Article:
Collection Obsessions

Utahns who have found treasure

Valuable whiskey bottles, rare marbles and coins are just a few of the finds by Gordy Johnston


 They dig and they sweep while on there knees, what are they looking for beneath the breeze?


Everyone has heard a bonanza story. The stories begin, “They say,” and continue spinning a tale of pirate treasure stashed in a coastal cave, or of the cache from a stagecoach robbery hidden in hills, or lost gold that’s, well, lost. Stories of epic treasures circulate in Utah’s history, but until those fantastic legends are realized, the tales remain relegated to folklore. Still, there is treasure to find in Utah.
“Sometimes the treasure is in being with a person and finding something, and then you no longer have that person to be with,” the Johnstons agree.

Gordy and Barbara Johnston have created a lifetime of meaningful memories through treasure hunting in the West. Their Salt Lake home looks like a Utah pioneer museum with floor-to-ceiling displays of tastefully showcased antique collections, which include crockery, marbles, dolls, bottles, and glass lamps.
“What you see,” Gordy imparts, “is a cross section of things we enjoy because of family. These things aren’t just things. They’re our life.”

Gordy Johnston

Barb’s Paragonah, Utah relative sparked Gordys interest in early-American relics by giving him a pioneer oil lamp. That interest, he laughingly says, developed into “a sickness.” He and his brother-in-law began metal detecting locally, anywhere and everywhere. Detecting morphed into digging and the men kept an eye out for active construction projects that might yield treasure. One of their typical finds was old bottles. When they took their stash to a swap meet and realized the artifacts’ value, they hunted even harder. Through research, Gordy educated himself on rare finds, including handblown whiskey and drugstore bottles.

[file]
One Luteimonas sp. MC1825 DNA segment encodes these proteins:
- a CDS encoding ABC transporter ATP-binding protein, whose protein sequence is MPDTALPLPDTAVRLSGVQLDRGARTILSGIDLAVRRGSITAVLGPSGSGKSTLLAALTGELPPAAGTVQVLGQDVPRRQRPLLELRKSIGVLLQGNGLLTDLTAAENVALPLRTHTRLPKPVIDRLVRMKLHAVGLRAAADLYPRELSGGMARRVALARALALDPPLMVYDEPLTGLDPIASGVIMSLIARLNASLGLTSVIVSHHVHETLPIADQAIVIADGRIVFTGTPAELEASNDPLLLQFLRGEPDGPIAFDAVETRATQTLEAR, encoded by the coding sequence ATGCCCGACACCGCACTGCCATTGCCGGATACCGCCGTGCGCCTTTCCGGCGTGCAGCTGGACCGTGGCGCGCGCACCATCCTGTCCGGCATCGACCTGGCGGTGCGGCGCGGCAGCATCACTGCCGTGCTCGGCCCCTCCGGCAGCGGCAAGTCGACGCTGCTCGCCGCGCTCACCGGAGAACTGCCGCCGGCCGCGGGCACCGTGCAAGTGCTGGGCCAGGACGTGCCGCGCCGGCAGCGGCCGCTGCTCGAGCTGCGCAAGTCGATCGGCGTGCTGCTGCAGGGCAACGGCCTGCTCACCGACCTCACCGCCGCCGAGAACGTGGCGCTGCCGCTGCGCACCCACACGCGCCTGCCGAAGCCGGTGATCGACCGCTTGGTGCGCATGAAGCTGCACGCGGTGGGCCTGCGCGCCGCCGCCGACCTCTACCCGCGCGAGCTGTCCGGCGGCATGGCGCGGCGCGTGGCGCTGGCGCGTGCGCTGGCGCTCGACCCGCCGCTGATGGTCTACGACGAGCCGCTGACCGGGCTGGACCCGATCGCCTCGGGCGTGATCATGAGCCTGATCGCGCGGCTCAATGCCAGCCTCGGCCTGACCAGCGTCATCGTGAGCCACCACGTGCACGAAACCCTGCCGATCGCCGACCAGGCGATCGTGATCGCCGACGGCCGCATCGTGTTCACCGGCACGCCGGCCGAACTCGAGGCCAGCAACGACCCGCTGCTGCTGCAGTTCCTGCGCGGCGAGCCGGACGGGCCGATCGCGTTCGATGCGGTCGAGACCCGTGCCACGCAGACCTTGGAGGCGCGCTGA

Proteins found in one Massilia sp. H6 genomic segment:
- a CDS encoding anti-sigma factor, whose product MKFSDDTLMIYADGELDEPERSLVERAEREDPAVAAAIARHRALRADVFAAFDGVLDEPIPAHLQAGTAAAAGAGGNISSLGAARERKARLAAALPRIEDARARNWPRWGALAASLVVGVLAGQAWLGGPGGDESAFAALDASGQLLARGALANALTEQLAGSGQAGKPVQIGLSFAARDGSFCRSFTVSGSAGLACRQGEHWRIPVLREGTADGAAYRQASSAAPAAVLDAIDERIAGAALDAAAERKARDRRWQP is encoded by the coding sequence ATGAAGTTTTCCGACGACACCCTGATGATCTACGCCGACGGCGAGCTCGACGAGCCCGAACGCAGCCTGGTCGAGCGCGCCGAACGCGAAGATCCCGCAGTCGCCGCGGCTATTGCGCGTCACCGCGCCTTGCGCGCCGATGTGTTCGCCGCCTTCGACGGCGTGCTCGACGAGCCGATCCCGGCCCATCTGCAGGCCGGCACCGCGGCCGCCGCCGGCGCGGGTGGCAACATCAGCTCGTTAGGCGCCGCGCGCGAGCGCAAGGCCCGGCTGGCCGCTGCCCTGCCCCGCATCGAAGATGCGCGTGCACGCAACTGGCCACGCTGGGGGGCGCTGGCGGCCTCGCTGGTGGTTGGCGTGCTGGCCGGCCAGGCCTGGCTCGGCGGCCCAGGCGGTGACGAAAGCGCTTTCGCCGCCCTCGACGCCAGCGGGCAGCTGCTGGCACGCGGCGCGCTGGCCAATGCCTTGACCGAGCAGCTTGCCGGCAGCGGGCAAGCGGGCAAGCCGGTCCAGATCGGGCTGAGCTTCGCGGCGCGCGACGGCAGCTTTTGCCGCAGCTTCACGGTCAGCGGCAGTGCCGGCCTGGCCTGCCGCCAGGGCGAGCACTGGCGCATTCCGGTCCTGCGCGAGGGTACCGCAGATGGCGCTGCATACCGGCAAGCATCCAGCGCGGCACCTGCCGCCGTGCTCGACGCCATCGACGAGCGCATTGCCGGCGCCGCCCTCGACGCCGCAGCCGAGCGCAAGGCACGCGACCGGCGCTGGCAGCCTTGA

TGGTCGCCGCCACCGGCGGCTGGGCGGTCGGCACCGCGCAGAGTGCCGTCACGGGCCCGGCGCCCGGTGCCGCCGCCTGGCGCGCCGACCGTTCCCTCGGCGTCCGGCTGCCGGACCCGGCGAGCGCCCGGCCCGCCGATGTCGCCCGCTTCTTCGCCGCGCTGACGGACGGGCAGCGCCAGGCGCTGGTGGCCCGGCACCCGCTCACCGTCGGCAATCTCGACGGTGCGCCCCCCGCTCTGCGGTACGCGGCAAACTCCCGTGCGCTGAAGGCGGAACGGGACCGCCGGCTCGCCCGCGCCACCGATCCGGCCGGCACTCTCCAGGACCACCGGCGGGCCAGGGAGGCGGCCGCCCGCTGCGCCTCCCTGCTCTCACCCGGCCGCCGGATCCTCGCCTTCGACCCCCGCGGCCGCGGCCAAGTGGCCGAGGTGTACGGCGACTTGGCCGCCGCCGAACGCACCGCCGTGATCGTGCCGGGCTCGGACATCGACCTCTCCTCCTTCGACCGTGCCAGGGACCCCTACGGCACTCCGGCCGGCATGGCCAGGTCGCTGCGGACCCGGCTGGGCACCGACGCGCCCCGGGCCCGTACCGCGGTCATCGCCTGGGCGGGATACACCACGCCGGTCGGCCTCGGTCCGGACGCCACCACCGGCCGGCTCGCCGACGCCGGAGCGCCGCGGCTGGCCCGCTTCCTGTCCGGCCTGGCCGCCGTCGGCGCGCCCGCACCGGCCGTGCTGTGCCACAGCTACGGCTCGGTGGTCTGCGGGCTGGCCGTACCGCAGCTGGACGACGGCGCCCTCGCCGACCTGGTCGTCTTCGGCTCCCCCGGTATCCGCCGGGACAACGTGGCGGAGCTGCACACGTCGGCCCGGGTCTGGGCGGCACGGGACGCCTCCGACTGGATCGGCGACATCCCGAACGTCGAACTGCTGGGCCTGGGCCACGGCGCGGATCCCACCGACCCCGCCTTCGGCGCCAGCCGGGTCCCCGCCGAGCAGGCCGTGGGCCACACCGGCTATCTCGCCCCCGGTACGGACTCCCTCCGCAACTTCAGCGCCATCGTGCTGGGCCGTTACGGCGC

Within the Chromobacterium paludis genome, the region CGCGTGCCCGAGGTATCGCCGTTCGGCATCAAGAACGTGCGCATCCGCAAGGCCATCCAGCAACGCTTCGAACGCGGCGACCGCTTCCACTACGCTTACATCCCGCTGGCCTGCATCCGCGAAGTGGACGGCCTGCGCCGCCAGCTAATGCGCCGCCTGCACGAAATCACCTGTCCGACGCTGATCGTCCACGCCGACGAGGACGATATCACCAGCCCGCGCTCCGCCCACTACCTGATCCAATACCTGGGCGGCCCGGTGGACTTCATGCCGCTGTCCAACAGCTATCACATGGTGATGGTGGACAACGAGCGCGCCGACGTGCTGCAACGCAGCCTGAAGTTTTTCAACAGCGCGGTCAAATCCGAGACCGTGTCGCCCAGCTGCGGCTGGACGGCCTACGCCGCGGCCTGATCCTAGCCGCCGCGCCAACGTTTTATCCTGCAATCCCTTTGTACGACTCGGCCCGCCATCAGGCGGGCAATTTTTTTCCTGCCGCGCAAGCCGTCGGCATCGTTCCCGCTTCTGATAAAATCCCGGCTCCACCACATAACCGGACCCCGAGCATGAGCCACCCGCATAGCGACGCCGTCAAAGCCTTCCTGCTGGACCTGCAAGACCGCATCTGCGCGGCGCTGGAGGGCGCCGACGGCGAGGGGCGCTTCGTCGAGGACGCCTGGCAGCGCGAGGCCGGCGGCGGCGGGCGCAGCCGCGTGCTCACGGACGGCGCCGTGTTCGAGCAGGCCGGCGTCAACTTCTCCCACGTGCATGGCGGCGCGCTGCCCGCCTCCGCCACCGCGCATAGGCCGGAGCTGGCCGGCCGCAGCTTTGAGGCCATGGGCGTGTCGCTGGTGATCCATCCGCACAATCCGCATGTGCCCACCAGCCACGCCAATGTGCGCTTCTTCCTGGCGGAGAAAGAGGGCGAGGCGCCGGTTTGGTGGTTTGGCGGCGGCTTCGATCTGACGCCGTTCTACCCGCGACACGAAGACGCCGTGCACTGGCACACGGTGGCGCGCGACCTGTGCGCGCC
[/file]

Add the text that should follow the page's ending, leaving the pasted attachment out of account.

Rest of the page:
So many place’s to hunt for treasure, where to start?

“We’d dig every chance we could get; at the fairgrounds, out here in Morton Meadow, out behind the stockyards. We dug in Park City a lot,” he says. “Before that big wooden Silver King Mine elevator burned, we’d go up there.” At that site, Gordy’s friend found a bar of silver and a jar of Indian head pennies.
A book about western ghost towns changed the couple’s focus, and Gordy and Barb started planning family road trips with their children and friends, adventures charged with the thrill of treasure hunting.
“We must have worn out five trucks in all the years we dug,” Gordy recalls. When the group reached their destination, they would fan out across the area, each hunter outfitted with a homemade, T-shaped metal probe, testing the feel of the dirt. “When someone hit on something they’d yell, ‘Show!’ and then everyone else came over to help dig.” At the end of the day they would flip a coin for first pick of the day’s booty. Every summer’s end the friends would sell their loot at the bottle show in Vegas. The Johnstons made enough money to pay for their trip, or maybe buy an antique to augment their growing collections.
Though the things that fill their home have impressive monetary value, the meaning that emerged for the Johnstons in treasure hunting resonates with the expression, “Life is not about the destination, but about the journey.”
“The hours, the time,” Gordy emphasizes. “The love we had for each other. The fun was incomprehensible. You couldn’t put a price on that.” §

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